Chloe knew that it wouldn’t be easy to give up so much time to study, but was lucky to have a support network of friends and family close by to help with childcare. Despite being only five years old when his mum started her course, Chloe’s son was really supportive. “Some days I would be locked in my room or glued to the dining room table working and he’d come in and say ‘are you ok mummy? Do you need anything?’” she remembers.

As well as her responsibilities as a parent, Chloe took on the additional challenge of full-time study while working. “I took part in a Birkbeck alumni mentoring scheme before starting my course, and my mentor asked if I was sure I could take on the workload,” she remembers. As a relationships manager for a bank, Chloe’s day job is no nine-to-five and she would frequently be required to stay late, even completing an additional banking course at one point during her studies. “I thought that because lots of Birkbeck students also work during the day, the lecturers might go easy on us, but that definitely wasn’t the case!” she laughs. Thankfully, Chloe’s employers were very supportive, especially as they could see the impact of her studies in the workplace, as she became a voice for key issues like diversity.

Just as she was hitting her stride though, a terrible accident almost changed everything. A near fatal head-on collision towards the end of second year threatened to stop Chloe’s progress in its tracks. “Thankfully I was okay,” she remembers, “Birkbeck were really supportive and gave me the adjustments I needed to complete my assignments. Second year nearly broke me, but I had too much to lose to not pull through. I couldn’t let the sacrifices my friends, family and most of all my son had made for me be for nothing.”

There’s no doubt that taking on further study alongside other commitments is tough. Chloe’s advice is to be realistic about what will be expected of you in terms of time and effort – “They’re not going to spoon feed you anything,” she warns. Having heard of the non-traditional routes that students take to Birkbeck, Chloe wasn’t expecting to make good friends on the course. She says, “People told me that I wouldn’t meet like-minded people at Birkbeck, but you get out what you put in and I’ve come away with some brilliant friends.”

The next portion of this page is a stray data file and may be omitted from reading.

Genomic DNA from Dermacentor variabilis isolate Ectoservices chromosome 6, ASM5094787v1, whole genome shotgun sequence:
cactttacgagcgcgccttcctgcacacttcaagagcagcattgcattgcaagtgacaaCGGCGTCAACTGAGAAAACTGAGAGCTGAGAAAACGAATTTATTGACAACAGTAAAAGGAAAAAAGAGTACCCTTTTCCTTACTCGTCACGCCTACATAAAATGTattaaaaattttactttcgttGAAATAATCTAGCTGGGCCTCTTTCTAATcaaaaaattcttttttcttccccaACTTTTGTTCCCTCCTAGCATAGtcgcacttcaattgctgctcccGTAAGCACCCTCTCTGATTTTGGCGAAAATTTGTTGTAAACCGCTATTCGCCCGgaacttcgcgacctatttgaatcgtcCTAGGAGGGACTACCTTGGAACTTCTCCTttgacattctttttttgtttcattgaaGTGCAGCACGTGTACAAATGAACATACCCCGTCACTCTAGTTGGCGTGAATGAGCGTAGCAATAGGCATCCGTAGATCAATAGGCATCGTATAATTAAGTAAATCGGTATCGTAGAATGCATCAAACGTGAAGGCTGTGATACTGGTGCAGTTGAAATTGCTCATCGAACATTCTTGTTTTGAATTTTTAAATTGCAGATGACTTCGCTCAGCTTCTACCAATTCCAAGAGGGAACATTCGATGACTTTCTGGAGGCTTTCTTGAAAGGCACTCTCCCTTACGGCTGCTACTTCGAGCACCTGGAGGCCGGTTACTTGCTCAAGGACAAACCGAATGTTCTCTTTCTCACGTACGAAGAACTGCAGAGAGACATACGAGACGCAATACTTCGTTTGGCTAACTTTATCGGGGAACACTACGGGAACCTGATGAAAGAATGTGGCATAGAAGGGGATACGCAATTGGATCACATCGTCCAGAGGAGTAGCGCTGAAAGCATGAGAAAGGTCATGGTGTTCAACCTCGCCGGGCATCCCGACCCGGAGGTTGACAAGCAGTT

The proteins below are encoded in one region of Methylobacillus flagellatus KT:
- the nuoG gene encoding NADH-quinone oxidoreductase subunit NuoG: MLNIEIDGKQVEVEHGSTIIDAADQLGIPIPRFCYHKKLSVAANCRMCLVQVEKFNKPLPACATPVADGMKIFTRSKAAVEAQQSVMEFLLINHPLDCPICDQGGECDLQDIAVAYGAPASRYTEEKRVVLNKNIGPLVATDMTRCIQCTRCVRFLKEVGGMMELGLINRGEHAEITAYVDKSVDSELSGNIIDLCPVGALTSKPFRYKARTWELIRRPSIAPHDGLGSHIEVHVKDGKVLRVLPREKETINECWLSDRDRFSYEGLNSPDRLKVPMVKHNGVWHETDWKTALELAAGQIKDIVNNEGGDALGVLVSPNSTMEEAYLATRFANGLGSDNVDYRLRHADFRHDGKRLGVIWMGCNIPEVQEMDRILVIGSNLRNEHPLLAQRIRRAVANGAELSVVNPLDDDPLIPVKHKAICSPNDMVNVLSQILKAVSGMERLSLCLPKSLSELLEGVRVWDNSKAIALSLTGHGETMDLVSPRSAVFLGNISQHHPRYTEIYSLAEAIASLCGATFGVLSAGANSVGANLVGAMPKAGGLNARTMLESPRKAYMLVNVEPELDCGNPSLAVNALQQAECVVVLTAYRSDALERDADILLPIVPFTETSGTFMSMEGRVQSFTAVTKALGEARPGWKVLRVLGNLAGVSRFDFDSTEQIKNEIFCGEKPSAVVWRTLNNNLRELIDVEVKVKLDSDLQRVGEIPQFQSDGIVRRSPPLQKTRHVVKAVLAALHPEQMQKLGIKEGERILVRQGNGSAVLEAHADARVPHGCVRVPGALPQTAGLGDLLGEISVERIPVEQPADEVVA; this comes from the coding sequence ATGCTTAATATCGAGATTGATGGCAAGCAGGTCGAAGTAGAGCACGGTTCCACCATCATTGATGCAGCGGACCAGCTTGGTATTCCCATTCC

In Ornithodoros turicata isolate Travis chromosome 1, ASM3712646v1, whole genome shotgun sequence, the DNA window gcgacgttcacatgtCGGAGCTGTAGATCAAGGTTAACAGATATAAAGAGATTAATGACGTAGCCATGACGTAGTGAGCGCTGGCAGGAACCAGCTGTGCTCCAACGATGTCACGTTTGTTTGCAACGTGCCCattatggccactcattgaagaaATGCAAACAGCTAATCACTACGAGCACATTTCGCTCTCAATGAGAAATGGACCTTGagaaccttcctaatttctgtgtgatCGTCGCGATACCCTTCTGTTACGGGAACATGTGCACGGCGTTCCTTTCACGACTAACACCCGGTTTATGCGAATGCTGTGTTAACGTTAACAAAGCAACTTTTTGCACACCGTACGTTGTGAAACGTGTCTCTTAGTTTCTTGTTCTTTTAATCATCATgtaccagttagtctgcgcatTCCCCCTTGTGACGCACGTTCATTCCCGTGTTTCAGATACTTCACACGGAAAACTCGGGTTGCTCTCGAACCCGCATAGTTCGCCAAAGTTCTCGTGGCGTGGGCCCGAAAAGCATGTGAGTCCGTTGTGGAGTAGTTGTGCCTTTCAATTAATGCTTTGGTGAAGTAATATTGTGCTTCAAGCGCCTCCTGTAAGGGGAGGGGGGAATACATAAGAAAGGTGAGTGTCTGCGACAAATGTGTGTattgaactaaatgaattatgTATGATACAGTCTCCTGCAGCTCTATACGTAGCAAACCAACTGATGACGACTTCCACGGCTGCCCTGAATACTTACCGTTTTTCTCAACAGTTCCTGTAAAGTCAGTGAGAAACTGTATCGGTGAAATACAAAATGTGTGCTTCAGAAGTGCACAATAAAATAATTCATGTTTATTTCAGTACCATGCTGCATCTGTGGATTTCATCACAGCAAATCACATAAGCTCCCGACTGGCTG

Having begun her degree to prove herself, Chloe was surprised to find how much she enjoyed studying Law. On her course, she learned skills that she could put to use straight away – an in-depth knowledge of contract law proved particularly useful during a booking dispute for a family holiday!  Now, Chloe is looking to leverage her experience in finance with a career in corporate or commercial law and will be applying for a masters in Law next year.

Graduating with a first class University of London degree, Chloe is proud to be a role model for her son. “At first, I think he thought that university looked too much like hard work!” she remembers, “But when we were walking home from school the other day he turned to me and said ‘I’m so proud of you mum, you’re going to be amazing.’” Chloe, who has taken her son to both her siblings’ graduations, is looking forward to celebrating her own graduation with her family.

“The way I got my degree worked best for me,” she says. “If I’d gone to university at eighteen, I don’t know if I would have completed my course, or got a first. Now I’m wondering what to do with my evenings!”

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Birkbeck student overcomes bereavement, anorexia and depression to graduate on her late father’s birthday

At the time when most young people are applying to university, Sarah Solomon was battling an eating disorder and depression as she came to terms with her father’s death. Now she’s looking towards her next challenge with optimism as she graduates with a degree in law from Birkbeck.

Sarah Solomon has always been interested in law, “I’m the kind of person who likes reading the small print!” she laughs. Yet, despite being a keen student, Sarah was prevented from doing as well as she could have at school. “My Dad committed suicide when I was fourteen and I really struggled to cope,” she explains. “I suffered with depression and anorexia and was in and out of hospital for the last four years of school, so I didn’t get great GCSE or A level results.”